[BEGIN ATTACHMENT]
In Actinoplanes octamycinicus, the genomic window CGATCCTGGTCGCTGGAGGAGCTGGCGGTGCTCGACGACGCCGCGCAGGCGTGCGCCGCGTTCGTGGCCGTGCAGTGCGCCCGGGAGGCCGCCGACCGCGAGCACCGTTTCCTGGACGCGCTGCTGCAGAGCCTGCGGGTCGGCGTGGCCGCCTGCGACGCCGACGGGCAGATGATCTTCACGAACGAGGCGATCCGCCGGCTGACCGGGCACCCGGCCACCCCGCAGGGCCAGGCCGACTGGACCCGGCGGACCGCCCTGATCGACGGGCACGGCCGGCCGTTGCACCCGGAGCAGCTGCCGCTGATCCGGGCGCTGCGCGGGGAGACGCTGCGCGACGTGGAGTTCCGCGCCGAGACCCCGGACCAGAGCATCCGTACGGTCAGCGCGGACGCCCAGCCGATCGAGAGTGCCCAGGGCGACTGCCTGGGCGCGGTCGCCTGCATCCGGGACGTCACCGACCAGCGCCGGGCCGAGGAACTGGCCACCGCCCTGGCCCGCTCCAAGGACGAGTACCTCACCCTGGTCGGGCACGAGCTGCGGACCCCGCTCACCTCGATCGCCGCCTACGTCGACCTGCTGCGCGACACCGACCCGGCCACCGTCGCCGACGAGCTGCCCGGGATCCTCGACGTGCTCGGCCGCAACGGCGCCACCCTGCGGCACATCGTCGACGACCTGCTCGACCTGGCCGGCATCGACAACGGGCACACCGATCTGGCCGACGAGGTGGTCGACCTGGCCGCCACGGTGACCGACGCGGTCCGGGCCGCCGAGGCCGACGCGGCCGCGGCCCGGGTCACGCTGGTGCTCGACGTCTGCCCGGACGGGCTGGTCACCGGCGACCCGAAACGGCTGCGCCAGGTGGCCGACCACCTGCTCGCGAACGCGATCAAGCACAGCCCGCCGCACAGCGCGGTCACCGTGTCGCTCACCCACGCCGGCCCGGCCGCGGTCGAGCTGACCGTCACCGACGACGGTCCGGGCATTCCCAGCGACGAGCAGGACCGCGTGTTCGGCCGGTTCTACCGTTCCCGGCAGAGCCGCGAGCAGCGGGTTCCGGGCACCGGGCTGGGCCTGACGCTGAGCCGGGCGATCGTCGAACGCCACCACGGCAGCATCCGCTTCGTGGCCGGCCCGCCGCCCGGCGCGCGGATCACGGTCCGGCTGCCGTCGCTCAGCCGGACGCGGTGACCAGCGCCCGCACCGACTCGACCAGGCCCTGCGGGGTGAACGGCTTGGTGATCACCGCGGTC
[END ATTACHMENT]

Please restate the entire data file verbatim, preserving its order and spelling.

In Actinoplanes octamycinicus, the genomic window CGATCCTGGTCGCTGGAGGAGCTGGCGGTGCTCGACGACGCCGCGCAGGCGTGCGCCGCGTTCGTGGCCGTGCAGTGCGCCCGGGAGGCCGCCGACCGCGAGCACCGTTTCCTGGACGCGCTGCTGCAGAGCCTGCGGGTCGGCGTGGCCGCCTGCGACGCCGACGGGCAGATGATCTTCACGAACGAGGCGATCCGCCGGCTGACCGGGCACCCGGCCACCCCGCAGGGCCAGGCCGACTGGACCCGGCGGACCGCCCTGATCGACGGGCACGGCCGGCCGTTGCACCCGGAGCAGCTGCCGCTGATCCGGGCGCTGCGCGGGGAGACGCTGCGCGACGTGGAGTTCCGCGCCGAGACCCCGGACCAGAGCATCCGTACGGTCAGCGCGGACGCCCAGCCGATCGAGAGTGCCCAGGGCGACTGCCTGGGCGCGGTCGCCTGCATCCGGGACGTCACCGACCAGCGCCGGGCCGAGGAACTGGCCACCGCCCTGGCCCGCTCCAAGGACGAGTACCTCACCCTGGTCGGGCACGAGCTGCGGACCCCGCTCACCTCGATCGCCGCCTACGTCGACCTGCTGCGCGACACCGACCCGGCCACCGTCGCCGACGAGCTGCCCGGGATCCTCGACGTGCTCGGCCGCAACGGCGCCACCCTGCGGCACATCGTCGACGACCTGCTCGACCTGGCCGGCATCGACAACGGGCACACCGATCTGGCCGACGAGGTGGTCGACCTGGCCGCCACGGTGACCGACGCGGTCCGGGCCGCCGAGGCCGACGCGGCCGCGGCCCGGGTCACGCTGGTGCTCGACGTCTGCCCGGACGGGCTGGTCACCGGCGACCCGAAACGGCTGCGCCAGGTGGCCGACCACCTGCTCGCGAACGCGATCAAGCACAGCCCGCCGCACAGCGCGGTCACCGTGTCGCTCACCCACGCCGGCCCGGCCGCGGTCGAGCTGACCGTCACCGACGACGGTCCGGGCATTCCCAGCGACGAGCAGGACCGCGTGTTCGGCCGGTTCTACCGTTCCCGGCAGAGCCGCGAGCAGCGGGTTCCGGGCACCGGGCTGGGCCTGACGCTGAGCCGGGCGATCGTCGAACGCCACCACGGCAGCATCCGCTTCGTGGCCGGCCCGCCGCCCGGCGCGCGGATCACGGTCCGGCTGCCGTCGCTCAGCCGGACGCGGTGACCAGCGCCCGCACCGACTCGACCAGGCCCTGCGGGGTGAACGGCTTGGTGATCACCGCGGTC